NexStar Resource Site

line.gif (861 bytes)
Pop-Up Info Window
(close when finished)
line.gif (861 bytes)

line.gif (861 bytes)

Baader Fringe-Killer Filter

22 March 2004

Minus-violet filters have been in high demand recently due to the resurgent popularity of achromatic refractors - particularly those with fast focal ratios like the NexStar 80, NexStar 102 and Advanced Series C6-R.  Achromatic refractors, especially fast focal ratio models, suffer from significant amounts of "chromatic aberration" - false color.  This is generally experienced as a violet halo around bright objects, particularly planets, bright stars and the Moon.  The halo is caused by the fact that not all the wavelengths of light come to focus at the same point.  In essence, the lens in a refractor is acting like a prism.  Although it is possible to ignore the halo, the real problem is that the unfocused violet and blue light is spread all across the object you are viewing, robbing it of detail.  Thus, fast refractors seldom live up to their theoretical resolution limit.

Fringe-Killer at a Glance

What is it? A minus violet filter to reduce chromatic aberration in achromatic refractors.
Price: $59 for 1.25" and $87 for 2"
Available from: Alpine Astro (www.alpineastro.com) in North America or directly from Baader (www.baader-planetarium.de) in Europe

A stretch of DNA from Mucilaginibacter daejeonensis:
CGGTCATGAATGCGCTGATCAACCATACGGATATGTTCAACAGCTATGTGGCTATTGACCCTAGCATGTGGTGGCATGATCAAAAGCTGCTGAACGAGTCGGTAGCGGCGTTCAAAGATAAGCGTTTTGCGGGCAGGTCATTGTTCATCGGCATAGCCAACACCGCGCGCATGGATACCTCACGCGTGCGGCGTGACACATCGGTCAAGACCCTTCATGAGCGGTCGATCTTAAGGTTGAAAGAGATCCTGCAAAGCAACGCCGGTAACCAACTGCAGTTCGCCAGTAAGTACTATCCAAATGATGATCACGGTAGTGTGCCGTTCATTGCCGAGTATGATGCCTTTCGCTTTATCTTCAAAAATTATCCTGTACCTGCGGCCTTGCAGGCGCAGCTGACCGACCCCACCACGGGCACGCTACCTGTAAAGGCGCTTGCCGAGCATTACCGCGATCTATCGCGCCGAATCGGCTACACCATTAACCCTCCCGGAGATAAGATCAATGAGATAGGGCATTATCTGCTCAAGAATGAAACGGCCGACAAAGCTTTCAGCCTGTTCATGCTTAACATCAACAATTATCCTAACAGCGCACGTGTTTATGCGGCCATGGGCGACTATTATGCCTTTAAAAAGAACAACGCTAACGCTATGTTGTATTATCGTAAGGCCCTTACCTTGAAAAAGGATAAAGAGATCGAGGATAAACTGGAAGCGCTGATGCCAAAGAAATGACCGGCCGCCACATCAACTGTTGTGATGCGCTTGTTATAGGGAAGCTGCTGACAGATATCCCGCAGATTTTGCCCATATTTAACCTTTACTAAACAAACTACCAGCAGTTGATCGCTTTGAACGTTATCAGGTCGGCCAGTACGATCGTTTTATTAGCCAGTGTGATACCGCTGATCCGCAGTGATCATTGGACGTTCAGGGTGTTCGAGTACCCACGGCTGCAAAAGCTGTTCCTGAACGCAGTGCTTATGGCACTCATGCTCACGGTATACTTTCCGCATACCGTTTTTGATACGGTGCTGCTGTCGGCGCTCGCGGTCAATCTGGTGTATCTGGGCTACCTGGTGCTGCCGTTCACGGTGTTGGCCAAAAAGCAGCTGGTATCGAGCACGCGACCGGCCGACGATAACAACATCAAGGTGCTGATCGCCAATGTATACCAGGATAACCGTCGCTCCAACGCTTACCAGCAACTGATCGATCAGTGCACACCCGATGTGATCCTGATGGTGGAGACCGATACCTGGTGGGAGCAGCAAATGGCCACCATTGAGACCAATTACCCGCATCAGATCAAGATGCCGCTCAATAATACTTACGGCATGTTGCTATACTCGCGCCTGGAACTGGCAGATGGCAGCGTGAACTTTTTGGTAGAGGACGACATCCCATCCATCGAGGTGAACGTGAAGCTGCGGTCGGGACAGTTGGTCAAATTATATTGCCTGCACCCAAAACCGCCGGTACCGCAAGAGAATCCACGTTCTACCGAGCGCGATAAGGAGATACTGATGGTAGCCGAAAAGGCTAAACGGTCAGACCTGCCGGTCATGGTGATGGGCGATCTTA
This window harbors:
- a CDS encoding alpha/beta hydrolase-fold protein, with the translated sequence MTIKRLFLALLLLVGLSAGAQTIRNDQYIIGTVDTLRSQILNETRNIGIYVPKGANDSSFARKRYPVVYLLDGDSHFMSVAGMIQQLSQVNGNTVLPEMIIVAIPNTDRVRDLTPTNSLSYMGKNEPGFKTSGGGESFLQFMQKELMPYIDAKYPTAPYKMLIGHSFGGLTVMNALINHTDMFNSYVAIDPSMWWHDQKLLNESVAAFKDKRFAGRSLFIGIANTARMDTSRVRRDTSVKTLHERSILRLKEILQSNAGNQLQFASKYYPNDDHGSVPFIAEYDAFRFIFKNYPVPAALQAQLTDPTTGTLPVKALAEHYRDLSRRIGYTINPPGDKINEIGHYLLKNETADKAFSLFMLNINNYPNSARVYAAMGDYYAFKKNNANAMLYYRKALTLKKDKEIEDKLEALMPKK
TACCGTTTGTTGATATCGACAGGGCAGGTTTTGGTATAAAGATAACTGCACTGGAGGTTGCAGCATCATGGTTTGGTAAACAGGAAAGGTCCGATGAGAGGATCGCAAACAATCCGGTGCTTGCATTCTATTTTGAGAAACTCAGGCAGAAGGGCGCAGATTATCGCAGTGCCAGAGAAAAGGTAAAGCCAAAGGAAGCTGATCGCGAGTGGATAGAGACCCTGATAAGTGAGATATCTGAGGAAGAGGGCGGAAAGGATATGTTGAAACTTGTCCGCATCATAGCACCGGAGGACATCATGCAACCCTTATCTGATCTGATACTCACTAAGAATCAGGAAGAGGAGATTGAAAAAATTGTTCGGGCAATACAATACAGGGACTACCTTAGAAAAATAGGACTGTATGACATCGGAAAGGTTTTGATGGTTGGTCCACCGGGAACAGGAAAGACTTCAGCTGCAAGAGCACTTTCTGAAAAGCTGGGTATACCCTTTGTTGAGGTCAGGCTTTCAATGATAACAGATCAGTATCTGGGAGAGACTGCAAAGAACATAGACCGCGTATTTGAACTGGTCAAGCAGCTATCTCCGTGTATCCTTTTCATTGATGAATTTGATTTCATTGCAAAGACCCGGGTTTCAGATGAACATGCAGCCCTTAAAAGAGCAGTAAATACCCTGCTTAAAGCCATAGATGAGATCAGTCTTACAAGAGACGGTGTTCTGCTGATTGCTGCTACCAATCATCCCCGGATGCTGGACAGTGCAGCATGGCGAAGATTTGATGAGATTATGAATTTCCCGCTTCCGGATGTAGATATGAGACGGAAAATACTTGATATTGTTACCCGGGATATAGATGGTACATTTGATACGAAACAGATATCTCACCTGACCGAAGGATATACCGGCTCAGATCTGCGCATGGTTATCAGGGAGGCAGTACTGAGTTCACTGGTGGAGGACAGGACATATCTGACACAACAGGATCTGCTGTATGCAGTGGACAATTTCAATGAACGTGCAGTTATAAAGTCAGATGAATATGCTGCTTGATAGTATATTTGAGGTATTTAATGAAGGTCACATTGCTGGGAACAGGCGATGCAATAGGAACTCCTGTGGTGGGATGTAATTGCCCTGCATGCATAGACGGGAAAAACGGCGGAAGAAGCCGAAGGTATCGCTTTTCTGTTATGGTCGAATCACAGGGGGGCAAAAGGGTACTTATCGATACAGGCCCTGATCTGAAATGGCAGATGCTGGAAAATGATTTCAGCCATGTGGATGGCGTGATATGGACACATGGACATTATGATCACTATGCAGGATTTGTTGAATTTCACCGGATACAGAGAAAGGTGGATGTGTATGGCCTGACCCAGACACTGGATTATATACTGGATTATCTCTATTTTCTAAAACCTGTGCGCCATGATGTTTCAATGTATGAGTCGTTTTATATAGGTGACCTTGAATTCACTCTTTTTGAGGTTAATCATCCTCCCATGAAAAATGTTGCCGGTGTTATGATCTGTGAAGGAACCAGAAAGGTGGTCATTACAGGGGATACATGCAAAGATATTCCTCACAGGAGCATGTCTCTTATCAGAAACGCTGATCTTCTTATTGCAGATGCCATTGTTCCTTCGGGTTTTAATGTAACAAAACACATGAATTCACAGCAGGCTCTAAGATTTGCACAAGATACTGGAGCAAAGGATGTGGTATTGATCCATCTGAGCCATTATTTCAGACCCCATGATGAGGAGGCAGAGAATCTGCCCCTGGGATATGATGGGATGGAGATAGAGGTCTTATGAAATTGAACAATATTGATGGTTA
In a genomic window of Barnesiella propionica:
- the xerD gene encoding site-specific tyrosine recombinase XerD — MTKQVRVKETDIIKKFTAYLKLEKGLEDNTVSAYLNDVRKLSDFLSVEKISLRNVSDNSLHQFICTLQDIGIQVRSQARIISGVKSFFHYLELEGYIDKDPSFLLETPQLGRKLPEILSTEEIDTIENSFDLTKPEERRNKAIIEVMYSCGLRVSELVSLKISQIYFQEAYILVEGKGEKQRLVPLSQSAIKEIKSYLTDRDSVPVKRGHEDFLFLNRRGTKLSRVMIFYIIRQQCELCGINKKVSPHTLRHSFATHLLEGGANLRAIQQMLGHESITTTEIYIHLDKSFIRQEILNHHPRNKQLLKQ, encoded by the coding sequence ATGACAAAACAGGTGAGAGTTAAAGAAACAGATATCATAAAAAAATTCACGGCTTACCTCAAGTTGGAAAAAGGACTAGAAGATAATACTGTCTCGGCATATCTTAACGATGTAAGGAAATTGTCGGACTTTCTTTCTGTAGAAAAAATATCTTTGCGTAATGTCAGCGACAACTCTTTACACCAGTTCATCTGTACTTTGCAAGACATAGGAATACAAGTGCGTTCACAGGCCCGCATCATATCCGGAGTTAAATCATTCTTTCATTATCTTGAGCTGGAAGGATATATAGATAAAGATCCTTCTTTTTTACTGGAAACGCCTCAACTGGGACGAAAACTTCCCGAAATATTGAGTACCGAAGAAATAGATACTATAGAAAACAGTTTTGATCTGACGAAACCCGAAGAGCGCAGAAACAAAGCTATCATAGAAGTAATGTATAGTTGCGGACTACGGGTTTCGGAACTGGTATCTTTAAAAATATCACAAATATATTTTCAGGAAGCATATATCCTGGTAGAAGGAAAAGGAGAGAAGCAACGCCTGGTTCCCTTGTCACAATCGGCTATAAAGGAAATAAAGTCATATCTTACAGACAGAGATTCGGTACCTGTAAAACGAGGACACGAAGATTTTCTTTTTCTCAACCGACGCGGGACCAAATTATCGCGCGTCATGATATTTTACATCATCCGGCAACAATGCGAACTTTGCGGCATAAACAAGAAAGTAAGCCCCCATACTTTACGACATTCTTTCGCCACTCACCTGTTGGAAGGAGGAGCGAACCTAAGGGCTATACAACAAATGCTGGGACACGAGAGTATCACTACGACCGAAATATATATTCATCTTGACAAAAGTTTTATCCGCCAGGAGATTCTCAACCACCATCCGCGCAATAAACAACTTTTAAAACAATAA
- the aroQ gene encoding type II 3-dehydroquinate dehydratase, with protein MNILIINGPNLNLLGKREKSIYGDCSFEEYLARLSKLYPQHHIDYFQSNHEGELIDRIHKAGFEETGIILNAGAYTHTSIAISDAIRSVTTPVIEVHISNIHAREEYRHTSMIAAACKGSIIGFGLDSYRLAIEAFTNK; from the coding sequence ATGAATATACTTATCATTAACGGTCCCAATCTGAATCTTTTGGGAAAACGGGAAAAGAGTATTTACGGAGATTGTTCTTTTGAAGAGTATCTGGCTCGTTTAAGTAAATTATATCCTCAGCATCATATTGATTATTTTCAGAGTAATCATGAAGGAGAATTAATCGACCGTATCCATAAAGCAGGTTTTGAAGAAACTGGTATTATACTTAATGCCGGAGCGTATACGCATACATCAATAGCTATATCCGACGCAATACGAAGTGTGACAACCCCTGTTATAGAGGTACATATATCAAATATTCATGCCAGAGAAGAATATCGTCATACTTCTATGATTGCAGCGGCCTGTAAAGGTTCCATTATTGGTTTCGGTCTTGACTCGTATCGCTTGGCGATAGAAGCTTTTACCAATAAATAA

Pluses
  • Improves detail of almost all objects viewed through fast achromatic refractors
  • Very high optical quality allows filter to be used anywhere in the optical path
  • Dielectric coatings are very durable
  • Additional blocking of infrared light makes this a good general filter for web cam and digital camera imaging
Minuses
  • I need two :-)  one for permanent installation in the front end of my refractor diagonal, the other for use when imaging

The most common "cure" for this is to simply block the violet and blue light waves.  The problem is, most minus-violet filters introduce their own resolution-robbing aberrations and they typically block significant "good" light, further reducing detail.  Enter the Baader Fringe-Killer.

The light spectrum above shows most of the important characteristics of the Fringe-Killer filter.  Almost all violet light (light below wavelengths of 450nm) is completely blocked, while blue light (450nm - 480nm) is attenuated by 50%.  Just as importantly, all other light is transmitted at higher than 95% efficiency - nearly as good as coated white optical glass.  Baader also incorporated full infrared blocking (650nm and up) to make this a perfect filter for web cam and digital camera imaging.  In short, the light transmission characteristics of this filter are precisely what you would want for the task at hand.

To insure the filter does not introduce any optical aberrations, Baader's Fringe-Killer is a precision ground, fully coated, optical filter - as are all the Baader filters.  As noted in a recent review in Sky and Telescope magazine, this allows Baader filters to be stacked (using multiple filters at the same time) and even placed far in front of the focal plane without degrading the image - unlike competing models.  In addition to starting with precision optical glass, Baader uses their unique coating techniques to insure the glass remains stress-free and perfectly flat.  This involves nearly 50 dielectric coats on each side of the glass.  Additionally, these dielectric coatings are very tough, allowing for cleaning without damaging the coatings.  I have a full set of similarly coated Baader color filters and can attest to their durability through the 4 years I have been using them.